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Promises in JavaScript

Updated 12 April 2024

Introduction:

JavaScript is single-threaded, which means two bits of the script cannot run at the same time. They run one after another. A Promise is an object that allows you to associate handlers with an asynchronous action’s eventual success value or failure reason.

Before proceeding, we should know about what is the difference between synchronous and asynchronous action. Synchronous means only one line of code will be executed at the same time but in the case of Asynchronous action, multiple lines of code will be executed simultaneously rather than one after another.

Promises in JavaScript exist in one of the following 3 states:

  • Pending: This is the initial state, which means that the operation was neither fulfilled nor rejected.
  • Fulfilled: It means the operation was completed successfully.
  • Rejected: It means the operation failed.

Syntax:

let promise = new Promise(function (resolve, reject) {
    // executor
});

In the above code, the executor is a function passed to new Promise. When new Promise is created, the executor runs automatically.

Resolve and reject are two callbacks provided by JavaScript itself. They are called like this:

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resolve(value): If the job is finished successfully.
reject(error): If the job fails.

The promise object can be created by the new Promise() constructor. It has the following two properties:

  • State: Initially it is pending, then changes to either “fulfilled” when resolve is called or “rejected” when reject is called.
  • Result: Initially undefined, the changes to value if resolved or error when rejected.

then, catch, and finally Methods

then: It is used to display the resolved data after the fulfillment of promises.

The syntax of .then() is:

promise.then( function(result){/*handle*/},
function(error){/*handle*/}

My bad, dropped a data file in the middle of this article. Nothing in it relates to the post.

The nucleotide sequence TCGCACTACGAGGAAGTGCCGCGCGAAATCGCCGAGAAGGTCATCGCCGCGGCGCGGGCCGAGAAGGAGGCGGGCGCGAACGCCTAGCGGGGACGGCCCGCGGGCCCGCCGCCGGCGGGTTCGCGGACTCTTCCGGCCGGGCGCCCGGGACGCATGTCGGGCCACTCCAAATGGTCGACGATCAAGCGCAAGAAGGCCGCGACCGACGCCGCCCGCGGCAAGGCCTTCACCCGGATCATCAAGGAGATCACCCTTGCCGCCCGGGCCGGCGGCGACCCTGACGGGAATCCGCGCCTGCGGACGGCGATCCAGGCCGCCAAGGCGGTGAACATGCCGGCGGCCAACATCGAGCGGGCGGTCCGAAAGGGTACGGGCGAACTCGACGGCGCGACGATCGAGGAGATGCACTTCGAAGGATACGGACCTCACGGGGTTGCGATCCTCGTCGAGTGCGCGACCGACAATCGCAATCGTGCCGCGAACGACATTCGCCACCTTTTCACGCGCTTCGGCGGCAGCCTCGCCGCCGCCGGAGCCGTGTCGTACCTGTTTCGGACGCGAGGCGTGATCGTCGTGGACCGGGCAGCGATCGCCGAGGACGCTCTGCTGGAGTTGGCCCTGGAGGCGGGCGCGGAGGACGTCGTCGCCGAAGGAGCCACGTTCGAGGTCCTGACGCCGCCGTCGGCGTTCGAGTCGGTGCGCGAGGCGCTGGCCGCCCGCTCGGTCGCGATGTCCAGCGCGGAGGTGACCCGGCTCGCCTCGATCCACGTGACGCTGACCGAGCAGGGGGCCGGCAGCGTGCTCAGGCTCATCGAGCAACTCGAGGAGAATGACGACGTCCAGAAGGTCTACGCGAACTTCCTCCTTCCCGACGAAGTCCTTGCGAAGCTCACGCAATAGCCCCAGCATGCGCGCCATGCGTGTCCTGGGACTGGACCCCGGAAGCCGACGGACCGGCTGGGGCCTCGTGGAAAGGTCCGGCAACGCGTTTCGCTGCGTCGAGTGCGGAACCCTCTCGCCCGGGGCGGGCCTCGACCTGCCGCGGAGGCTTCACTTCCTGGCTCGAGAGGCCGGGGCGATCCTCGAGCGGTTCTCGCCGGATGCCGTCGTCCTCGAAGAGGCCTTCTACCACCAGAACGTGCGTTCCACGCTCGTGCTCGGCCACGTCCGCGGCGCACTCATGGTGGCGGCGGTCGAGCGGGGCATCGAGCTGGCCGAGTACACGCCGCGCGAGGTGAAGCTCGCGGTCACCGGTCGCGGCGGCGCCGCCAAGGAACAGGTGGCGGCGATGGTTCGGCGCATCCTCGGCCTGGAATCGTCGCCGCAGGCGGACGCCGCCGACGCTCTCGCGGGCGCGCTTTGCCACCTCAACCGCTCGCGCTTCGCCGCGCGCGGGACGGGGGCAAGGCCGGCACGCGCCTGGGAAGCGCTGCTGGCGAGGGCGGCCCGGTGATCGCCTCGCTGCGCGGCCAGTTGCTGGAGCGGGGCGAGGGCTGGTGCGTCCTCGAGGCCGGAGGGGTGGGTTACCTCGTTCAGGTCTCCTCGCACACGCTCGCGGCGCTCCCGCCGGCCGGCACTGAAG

);

If we are interested only in successful completions, we can provide only one function argument to
.then();

let promise = new Promise( resolve => {
SetTimeout( () => resolve(“done”), 1000);
});
promise.then(alert);

If we are interested only in errors, we can use null as the first argument: then(null, f)

Or, we can use .catch() method:

promise.catch(alert);

catch: It is used when a promise is rejected. You can handle errors using .catch() function.

finally: It is used to perform general cleanups. When we want to do something after either a promise is resolved or rejected, we can use the .finally() method:

promise.finally( () => {
   //do something..
});

Promise Chaining:

We can chain promises and make then pass the resolved values to one another like this:

p.then( function( result ) => {
alert(result); return 2;
}).then… // Here p is a promise.

The idea is to pass the result through the chain of .then handlers.

Here is the flow of execution:

  1. The initial promise resolves in 1 second (Assumption).
  2. The next .then() handler is then called, which returns a new promise (resolved with 2 values).
  3. The next .then() gets the result of the previous one and this keeps on going.

Every call to .then( ) returns a new promise whose value is passed to the next one and so on. We can even create custom promises inside .then()

We can attach multiple handlers to one promise. They don’t pass the result to each other; instead they process it independently.
let p is a promise.
p.then(handler1)
p.then(handler2)
p.then(handler3)


All above handlers run independently.

Promise API:

There are 6 static methods of Promise class:

  1. Promise.all(promises): Waits for all promises to resolve and returns the array of their results. If anyone fails, it becomes an error & all other results are ignored.
  2. Promise.allSettled(promises): Waits for all the promises to settle and returns their results as an
    array of objects with status and value.
  3. Promise.race(promises): Waits for a first promise to settle and its result/error becomes the outcome.
  4. Promise.any(promises): Waits for the first promise to be fulfilled (or not rejected), and its result becomes the outcome. Throws an Aggregate Error if all the promises are rejected.
  5. Promise.resolve(value): Makes a resolved promise with the given value.
  6. Promise.reject(error): Makes a rejected promise with the given value.

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